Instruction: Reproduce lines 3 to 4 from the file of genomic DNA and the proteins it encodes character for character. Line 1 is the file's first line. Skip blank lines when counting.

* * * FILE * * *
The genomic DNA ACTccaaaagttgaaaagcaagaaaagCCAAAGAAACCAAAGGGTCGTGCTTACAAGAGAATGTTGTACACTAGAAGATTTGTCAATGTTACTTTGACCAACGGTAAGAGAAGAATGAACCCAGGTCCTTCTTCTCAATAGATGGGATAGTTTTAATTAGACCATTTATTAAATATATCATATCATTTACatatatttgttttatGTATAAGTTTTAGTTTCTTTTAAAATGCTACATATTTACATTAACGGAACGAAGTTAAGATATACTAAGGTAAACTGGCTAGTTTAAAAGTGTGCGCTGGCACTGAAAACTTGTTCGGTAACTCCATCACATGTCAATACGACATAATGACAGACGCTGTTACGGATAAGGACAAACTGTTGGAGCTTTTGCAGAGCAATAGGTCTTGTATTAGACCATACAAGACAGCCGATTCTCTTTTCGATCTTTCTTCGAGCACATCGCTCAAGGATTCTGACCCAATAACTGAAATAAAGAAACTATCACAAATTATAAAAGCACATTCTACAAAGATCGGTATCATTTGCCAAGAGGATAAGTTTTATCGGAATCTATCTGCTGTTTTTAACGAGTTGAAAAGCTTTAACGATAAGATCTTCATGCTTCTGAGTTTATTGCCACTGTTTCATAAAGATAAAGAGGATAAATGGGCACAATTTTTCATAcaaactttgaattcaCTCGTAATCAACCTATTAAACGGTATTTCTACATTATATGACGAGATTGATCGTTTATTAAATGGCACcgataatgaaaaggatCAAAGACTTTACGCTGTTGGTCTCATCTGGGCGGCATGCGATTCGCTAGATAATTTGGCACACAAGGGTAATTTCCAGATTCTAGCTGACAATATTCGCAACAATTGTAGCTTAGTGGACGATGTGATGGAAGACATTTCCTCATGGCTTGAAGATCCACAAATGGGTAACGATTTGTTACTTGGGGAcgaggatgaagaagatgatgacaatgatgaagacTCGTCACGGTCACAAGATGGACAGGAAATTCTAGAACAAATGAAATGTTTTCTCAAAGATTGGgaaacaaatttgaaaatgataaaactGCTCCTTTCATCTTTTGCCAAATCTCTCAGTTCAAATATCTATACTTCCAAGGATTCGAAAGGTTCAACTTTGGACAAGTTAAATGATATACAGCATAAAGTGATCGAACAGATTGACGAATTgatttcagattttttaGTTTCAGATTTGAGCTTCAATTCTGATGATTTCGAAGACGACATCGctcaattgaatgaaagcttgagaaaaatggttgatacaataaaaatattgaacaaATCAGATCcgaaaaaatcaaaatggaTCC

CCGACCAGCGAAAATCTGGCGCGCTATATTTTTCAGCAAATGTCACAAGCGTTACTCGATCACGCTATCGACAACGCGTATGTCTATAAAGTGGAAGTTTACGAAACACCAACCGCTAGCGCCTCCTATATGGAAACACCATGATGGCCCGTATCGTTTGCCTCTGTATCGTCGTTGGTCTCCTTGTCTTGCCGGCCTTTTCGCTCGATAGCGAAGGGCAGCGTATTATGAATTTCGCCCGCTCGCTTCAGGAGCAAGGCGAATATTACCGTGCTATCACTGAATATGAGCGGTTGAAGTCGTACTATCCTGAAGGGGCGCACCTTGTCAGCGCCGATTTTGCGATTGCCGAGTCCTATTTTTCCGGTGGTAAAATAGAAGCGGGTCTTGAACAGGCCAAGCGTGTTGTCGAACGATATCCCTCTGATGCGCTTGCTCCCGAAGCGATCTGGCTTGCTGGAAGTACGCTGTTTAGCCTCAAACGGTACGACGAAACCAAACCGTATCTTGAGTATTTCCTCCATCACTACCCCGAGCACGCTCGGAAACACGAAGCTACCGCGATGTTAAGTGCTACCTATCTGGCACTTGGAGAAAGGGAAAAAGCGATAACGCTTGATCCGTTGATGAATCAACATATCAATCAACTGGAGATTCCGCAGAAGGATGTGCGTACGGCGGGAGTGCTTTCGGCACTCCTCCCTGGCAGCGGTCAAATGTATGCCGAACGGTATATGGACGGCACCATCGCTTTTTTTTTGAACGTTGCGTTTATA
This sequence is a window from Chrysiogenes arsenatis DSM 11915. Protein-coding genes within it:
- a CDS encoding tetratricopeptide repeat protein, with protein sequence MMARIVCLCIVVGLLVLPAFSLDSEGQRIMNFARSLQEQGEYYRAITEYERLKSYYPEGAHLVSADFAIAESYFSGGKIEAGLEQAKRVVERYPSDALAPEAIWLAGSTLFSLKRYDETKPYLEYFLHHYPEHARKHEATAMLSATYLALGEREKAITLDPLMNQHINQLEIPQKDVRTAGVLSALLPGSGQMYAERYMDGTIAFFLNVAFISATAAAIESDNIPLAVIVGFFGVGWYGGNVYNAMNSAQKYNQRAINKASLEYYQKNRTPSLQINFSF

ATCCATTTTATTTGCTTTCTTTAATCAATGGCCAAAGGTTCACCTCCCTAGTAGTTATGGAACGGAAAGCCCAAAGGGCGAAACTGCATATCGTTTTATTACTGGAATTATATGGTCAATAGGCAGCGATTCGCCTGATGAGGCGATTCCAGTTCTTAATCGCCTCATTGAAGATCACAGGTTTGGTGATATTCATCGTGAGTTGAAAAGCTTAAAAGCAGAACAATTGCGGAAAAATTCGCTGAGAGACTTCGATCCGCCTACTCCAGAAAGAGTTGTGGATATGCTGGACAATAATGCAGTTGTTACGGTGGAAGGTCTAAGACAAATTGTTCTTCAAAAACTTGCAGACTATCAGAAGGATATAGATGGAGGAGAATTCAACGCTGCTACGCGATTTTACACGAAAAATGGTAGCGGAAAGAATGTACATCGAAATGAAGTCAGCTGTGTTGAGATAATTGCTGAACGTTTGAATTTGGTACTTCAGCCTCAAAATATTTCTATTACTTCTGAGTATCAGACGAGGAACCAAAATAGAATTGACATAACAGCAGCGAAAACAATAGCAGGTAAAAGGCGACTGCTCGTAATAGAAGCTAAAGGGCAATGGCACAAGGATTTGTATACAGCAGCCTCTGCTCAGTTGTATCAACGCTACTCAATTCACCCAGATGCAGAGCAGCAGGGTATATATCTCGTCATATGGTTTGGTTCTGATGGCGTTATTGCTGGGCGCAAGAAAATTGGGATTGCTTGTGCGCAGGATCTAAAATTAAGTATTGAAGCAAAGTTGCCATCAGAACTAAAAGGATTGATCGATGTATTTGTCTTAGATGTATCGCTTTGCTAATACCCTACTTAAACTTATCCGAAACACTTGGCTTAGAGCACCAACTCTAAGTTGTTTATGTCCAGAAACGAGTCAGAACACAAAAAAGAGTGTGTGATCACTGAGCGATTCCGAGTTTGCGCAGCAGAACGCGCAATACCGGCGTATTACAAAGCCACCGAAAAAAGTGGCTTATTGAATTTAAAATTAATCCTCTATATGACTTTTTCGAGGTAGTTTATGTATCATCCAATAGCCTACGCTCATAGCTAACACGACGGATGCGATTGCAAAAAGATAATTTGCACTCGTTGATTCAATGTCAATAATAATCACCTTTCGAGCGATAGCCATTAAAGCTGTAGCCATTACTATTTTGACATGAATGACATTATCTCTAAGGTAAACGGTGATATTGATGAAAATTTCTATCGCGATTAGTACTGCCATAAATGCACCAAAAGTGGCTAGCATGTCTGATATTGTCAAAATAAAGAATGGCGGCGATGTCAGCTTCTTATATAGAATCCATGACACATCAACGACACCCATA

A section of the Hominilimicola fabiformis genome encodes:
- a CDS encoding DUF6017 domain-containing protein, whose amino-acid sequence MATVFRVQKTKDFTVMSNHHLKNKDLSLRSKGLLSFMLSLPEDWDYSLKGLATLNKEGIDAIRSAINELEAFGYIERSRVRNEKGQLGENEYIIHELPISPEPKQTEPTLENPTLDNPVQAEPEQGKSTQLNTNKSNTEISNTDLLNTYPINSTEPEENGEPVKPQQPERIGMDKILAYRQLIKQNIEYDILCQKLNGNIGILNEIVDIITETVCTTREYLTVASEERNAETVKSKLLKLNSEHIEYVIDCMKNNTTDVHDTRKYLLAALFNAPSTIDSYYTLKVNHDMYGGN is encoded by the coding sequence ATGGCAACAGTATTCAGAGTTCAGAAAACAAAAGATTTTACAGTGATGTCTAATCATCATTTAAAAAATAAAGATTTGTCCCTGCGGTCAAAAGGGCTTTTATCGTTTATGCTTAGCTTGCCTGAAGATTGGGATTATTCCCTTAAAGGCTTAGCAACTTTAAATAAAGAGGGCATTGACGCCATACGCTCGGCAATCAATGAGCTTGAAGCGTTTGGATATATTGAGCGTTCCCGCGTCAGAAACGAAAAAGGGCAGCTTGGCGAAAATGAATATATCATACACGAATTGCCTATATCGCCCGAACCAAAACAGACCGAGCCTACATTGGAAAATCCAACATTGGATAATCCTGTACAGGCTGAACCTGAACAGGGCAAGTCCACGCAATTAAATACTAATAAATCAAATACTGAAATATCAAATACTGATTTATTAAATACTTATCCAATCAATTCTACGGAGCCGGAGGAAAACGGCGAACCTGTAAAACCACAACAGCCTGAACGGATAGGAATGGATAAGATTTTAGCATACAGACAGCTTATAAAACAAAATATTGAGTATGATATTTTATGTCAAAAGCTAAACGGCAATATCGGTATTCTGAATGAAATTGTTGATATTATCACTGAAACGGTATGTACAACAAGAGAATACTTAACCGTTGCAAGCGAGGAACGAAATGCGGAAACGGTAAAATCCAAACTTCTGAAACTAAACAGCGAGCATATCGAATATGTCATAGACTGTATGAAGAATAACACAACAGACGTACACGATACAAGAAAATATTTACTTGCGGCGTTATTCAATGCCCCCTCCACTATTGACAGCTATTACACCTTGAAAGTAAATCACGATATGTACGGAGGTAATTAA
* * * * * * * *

This sequence is a window from Chrysiogenes arsenatis DSM 11915. Protein-coding genes within it:
- a CDS encoding tetratricopeptide repeat protein, with protein sequence MMARIVCLCIVVGLLVLPAFSLDSEGQRIMNFARSLQEQGEYYRAITEYERLKSYYPEGAHLVSADFAIAESYFSGGKIEAGLEQAKRVVERYPSDALAPEAIWLAGSTLFSLKRYDETKPYLEYFLHHYPEHARKHEATAMLSATYLALGEREKAITLDPLMNQHINQLEIPQKDVRTAGVLSALLPGSGQMYAERYMDGTIAFFLNVAFISATAAAIESDNIPLAVIVGFFGVGWYGGNVYNAMNSAQKYNQRAINKASLEYYQKNRTPSLQINFSF